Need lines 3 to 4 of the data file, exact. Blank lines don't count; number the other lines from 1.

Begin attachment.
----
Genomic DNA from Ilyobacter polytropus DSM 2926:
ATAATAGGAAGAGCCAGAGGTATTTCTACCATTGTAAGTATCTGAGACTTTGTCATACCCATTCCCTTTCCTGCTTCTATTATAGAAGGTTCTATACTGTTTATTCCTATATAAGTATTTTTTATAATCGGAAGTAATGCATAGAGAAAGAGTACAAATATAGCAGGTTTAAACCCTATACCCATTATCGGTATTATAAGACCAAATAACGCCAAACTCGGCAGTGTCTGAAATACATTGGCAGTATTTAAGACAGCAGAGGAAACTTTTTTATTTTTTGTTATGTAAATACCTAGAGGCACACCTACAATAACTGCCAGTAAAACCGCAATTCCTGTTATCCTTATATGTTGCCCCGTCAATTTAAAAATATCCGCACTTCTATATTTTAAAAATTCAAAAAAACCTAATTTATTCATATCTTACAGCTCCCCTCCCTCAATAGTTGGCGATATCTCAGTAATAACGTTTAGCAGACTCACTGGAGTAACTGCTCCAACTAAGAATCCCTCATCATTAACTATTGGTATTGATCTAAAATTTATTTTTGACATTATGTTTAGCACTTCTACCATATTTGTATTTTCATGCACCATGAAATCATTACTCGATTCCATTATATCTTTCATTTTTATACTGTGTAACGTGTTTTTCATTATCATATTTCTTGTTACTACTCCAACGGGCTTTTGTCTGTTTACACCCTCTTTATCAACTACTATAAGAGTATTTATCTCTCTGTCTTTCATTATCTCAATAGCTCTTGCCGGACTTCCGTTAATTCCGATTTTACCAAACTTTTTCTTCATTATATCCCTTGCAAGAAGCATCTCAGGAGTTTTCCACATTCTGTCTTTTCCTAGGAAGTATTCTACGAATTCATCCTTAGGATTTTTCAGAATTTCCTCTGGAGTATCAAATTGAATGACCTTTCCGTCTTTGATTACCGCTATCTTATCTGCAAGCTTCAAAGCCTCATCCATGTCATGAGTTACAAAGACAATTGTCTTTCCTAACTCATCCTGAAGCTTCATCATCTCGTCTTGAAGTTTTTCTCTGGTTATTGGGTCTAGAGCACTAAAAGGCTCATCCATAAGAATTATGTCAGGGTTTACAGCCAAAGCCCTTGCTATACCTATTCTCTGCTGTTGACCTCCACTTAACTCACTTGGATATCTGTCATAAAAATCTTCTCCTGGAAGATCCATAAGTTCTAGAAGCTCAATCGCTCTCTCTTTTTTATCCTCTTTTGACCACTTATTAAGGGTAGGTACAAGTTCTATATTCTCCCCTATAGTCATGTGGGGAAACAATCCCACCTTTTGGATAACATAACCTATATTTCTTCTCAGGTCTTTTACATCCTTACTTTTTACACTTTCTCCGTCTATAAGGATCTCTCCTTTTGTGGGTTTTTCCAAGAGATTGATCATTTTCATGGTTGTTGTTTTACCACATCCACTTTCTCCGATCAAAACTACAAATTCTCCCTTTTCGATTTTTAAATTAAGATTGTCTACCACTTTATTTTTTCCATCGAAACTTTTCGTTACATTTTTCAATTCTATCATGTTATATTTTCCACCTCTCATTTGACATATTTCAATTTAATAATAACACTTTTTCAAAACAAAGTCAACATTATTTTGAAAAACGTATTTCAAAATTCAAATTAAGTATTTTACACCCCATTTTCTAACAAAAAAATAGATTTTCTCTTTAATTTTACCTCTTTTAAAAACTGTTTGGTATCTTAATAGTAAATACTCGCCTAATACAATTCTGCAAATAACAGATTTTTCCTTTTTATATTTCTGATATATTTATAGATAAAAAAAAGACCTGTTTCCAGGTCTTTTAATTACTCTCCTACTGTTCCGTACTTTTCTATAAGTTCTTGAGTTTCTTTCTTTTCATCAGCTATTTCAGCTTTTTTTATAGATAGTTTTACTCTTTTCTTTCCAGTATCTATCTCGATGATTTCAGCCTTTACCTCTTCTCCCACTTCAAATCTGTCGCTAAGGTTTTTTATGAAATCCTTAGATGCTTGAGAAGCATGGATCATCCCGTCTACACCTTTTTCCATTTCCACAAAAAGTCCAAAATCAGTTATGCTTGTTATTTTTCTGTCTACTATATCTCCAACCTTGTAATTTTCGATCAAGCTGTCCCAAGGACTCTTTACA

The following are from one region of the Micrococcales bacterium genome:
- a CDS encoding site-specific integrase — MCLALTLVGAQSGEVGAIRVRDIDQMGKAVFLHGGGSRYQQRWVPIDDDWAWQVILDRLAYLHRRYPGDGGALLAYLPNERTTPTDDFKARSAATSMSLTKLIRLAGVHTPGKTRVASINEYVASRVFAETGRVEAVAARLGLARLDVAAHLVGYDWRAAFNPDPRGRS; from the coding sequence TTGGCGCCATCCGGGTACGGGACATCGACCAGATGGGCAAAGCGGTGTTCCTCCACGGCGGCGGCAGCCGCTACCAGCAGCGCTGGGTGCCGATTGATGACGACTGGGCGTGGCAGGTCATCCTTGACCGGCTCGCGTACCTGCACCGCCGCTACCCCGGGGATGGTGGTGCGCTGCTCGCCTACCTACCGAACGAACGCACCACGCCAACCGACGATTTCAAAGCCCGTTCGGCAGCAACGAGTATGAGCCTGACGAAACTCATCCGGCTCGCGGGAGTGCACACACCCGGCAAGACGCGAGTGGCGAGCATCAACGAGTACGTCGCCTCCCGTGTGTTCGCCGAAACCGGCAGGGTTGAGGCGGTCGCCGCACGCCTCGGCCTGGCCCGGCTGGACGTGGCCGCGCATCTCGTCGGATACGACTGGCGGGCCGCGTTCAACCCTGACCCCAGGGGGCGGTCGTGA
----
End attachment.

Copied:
The following are from one region of the Micrococcales bacterium genome:
- a CDS encoding site-specific integrase — MCLALTLVGAQSGEVGAIRVRDIDQMGKAVFLHGGGSRYQQRWVPIDDDWAWQVILDRLAYLHRRYPGDGGALLAYLPNERTTPTDDFKARSAATSMSLTKLIRLAGVHTPGKTRVASINEYVASRVFAETGRVEAVAARLGLARLDVAAHLVGYDWRAAFNPDPRGRS; from the coding sequence TTGGCGCCATCCGGGTACGGGACATCGACCAGATGGGCAAAGCGGTGTTCCTCCACGGCGGCGGCAGCCGCTACCAGCAGCGCTGGGTGCCGATTGATGACGACTGGGCGTGGCAGGTCATCCTTGACCGGCTCGCGTACCTGCACCGCCGCTACCCCGGGGATGGTGGTGCGCTGCTCGCCTACCTACCGAACGAACGCACCACGCCAACCGACGATTTCAAAGCCCGTTCGGCAGCAACGAGTATGAGCCTGACGAAACTCATCCGGCTCGCGGGAGTGCACACACCCGGCAAGACGCGAGTGGCGAGCATCAACGAGTACGTCGCCTCCCGTGTGTTCGCCGAAACCGGCAGGGTTGAGGCGGTCGCCGCACGCCTCGGCCTGGCCCGGCTGGACGTGGCCGCGCATCTCGTCGGATACGACTGGCGGGCCGCGTTCAACCCTGACCCCAGGGGGCGGTCGTGA